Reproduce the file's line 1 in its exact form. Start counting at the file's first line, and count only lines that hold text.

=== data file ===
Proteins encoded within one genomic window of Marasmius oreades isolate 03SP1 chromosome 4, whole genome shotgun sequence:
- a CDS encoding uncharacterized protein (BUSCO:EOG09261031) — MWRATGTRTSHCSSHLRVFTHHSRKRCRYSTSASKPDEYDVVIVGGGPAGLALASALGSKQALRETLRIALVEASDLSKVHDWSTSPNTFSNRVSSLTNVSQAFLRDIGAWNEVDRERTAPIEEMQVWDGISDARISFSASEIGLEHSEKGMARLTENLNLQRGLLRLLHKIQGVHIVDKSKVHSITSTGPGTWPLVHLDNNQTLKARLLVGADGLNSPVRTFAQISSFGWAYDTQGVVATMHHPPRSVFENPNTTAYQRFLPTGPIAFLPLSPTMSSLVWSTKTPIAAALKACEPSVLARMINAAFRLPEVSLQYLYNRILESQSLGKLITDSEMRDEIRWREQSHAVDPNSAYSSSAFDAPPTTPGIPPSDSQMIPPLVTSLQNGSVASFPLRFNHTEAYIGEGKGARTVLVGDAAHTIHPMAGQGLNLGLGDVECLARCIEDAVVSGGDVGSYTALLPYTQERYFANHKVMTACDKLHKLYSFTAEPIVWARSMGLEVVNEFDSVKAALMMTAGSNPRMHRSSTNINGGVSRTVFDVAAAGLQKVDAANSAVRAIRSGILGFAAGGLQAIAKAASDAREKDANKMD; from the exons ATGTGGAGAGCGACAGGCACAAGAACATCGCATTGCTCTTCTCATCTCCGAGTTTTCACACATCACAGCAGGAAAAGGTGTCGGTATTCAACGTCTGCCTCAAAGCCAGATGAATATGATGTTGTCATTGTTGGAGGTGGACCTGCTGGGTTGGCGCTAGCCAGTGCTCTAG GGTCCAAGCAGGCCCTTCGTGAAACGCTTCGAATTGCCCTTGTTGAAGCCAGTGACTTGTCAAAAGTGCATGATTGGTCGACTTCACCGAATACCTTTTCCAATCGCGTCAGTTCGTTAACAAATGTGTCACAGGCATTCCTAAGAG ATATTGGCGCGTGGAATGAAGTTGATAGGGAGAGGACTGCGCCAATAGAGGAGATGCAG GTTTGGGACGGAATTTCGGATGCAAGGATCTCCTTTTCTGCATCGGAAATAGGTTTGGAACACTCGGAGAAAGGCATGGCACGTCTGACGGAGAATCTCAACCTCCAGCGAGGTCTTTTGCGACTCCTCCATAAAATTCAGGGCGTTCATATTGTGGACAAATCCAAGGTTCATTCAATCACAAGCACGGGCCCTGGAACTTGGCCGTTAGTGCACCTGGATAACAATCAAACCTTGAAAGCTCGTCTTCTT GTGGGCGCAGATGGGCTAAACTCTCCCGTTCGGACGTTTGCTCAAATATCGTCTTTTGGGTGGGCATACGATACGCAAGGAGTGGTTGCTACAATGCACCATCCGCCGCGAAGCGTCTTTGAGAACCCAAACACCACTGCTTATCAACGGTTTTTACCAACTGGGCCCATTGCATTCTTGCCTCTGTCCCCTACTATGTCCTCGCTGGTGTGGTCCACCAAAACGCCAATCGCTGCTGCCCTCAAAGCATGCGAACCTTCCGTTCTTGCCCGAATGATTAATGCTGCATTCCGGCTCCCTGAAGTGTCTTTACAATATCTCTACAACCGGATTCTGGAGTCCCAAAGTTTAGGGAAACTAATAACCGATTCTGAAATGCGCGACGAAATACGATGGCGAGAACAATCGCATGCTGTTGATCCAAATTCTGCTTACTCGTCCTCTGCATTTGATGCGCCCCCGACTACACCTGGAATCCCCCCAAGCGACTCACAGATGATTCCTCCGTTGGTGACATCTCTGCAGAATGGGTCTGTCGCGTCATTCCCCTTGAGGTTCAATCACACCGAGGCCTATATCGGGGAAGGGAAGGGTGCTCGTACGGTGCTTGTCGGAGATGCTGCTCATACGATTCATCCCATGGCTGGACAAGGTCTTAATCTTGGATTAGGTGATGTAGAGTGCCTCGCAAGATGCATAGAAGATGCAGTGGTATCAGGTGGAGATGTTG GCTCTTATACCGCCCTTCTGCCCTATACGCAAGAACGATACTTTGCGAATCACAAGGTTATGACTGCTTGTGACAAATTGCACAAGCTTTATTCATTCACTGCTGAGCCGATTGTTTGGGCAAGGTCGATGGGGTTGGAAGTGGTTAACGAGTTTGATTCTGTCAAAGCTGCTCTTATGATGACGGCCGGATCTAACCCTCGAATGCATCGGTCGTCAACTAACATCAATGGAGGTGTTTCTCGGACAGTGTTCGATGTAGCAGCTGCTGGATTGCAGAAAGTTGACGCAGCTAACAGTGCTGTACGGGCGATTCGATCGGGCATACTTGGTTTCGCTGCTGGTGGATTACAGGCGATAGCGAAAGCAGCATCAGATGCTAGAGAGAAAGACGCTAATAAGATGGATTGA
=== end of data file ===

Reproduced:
Proteins encoded within one genomic window of Marasmius oreades isolate 03SP1 chromosome 4, whole genome shotgun sequence: